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Surprising Science

Mapping Local Food “Deserts”

A volunteer effort to map all the food stores in Brooklyn, N.Y., is an example of two rising trends: citizen mapping and increasing scrutiny of urban Americans’ access to healthy food.

To what extent does wealth determine nutrition? “Northern and central Brooklyn have some of the unhealthiest food stores in New York City, according to a paper published by New York City District Public Health Office researchers in January. ‘We want to get to a more specific and detailed description of what that looks like,’ says Jeffrey Heehs, who leads the mapping project. He hopes the map will help residents find fresh food and help policymakers assess food availability. The Brooklyn mapping effort represents the intersection of two growing trends: mapping fresh food markets in U.S. cities, and private citizens creating online maps of local features in their neighborhoods.”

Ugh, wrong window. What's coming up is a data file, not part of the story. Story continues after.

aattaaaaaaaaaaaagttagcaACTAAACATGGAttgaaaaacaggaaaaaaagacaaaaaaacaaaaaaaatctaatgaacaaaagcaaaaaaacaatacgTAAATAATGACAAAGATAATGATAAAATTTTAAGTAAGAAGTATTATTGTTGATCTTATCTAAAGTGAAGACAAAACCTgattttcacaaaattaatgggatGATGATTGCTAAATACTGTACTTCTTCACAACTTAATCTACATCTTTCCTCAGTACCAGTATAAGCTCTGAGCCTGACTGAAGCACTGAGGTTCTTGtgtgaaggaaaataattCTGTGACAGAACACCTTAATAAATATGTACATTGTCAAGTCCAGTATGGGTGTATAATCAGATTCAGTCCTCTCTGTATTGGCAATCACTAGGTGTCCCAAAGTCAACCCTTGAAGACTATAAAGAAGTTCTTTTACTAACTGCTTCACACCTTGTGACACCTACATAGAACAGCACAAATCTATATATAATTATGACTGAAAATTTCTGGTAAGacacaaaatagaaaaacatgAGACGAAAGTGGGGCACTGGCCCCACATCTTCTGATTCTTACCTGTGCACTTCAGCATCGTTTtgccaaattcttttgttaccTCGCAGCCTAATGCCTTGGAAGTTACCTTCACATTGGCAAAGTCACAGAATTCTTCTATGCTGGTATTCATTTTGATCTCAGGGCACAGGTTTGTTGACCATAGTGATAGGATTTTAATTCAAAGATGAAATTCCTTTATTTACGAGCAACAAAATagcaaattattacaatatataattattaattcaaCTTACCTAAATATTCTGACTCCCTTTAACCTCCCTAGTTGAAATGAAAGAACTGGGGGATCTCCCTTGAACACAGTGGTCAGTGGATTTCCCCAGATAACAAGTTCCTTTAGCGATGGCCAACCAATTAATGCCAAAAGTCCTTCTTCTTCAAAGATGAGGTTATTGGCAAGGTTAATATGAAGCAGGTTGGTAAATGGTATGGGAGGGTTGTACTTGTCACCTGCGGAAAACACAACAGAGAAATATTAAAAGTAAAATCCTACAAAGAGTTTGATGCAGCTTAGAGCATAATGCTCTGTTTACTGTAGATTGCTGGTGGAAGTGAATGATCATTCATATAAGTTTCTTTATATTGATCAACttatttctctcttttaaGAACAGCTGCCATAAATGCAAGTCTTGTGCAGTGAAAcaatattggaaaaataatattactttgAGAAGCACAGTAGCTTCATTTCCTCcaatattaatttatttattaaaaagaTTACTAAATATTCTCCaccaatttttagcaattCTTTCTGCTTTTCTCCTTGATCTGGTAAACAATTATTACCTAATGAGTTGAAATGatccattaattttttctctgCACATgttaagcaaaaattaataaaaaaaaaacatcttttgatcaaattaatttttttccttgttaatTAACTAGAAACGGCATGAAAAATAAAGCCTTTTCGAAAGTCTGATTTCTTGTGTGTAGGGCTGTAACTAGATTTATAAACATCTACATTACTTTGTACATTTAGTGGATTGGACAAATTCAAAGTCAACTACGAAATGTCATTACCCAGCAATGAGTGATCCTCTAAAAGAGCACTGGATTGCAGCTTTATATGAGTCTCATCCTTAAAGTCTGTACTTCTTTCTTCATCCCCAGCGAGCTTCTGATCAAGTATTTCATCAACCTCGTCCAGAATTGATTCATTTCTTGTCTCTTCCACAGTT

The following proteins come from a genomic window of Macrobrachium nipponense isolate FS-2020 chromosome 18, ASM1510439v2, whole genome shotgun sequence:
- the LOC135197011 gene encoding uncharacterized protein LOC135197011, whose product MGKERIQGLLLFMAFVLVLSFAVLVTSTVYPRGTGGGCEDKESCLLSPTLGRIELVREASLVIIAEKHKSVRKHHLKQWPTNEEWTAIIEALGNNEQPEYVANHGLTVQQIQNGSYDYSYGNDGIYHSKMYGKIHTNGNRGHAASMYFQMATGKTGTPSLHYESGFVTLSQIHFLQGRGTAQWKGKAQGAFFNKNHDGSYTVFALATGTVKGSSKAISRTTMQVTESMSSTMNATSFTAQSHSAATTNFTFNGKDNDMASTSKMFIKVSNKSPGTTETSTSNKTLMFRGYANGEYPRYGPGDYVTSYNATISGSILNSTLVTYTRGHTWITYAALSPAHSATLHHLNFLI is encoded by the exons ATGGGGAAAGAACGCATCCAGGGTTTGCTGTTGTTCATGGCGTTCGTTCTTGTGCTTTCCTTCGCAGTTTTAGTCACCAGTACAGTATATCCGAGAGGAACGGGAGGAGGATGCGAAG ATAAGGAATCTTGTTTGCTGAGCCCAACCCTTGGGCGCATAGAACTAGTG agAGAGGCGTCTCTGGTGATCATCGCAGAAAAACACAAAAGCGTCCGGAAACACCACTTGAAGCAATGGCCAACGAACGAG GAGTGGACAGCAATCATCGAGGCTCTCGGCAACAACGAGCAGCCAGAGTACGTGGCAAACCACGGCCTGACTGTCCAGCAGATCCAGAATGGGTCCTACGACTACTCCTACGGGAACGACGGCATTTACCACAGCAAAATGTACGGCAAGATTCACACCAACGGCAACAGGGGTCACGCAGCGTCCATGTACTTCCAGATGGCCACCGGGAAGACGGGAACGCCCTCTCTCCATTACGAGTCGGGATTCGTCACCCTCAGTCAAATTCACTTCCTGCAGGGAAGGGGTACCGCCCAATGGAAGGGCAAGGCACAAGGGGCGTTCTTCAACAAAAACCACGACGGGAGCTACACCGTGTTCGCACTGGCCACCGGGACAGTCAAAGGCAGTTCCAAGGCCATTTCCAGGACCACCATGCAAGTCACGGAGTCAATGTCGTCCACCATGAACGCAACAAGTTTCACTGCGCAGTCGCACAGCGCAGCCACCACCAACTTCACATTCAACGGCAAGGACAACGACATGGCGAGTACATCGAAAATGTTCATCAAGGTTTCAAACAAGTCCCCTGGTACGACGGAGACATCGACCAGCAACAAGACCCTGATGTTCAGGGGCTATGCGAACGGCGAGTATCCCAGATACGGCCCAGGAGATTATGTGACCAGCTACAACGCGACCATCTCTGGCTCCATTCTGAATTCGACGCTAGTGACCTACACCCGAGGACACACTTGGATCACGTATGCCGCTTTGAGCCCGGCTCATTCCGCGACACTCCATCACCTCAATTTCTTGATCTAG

This essay describes a model for urban development that takes into account and makes use of the externalities that exist in the built environment. Buildings and the people that inhabitat them makes neighborhoods and vice versa the value of a building is in its locations. How can better frame this relationship between an object and its environment? How can develop strategies for a integral area development that learn from the best global examples?

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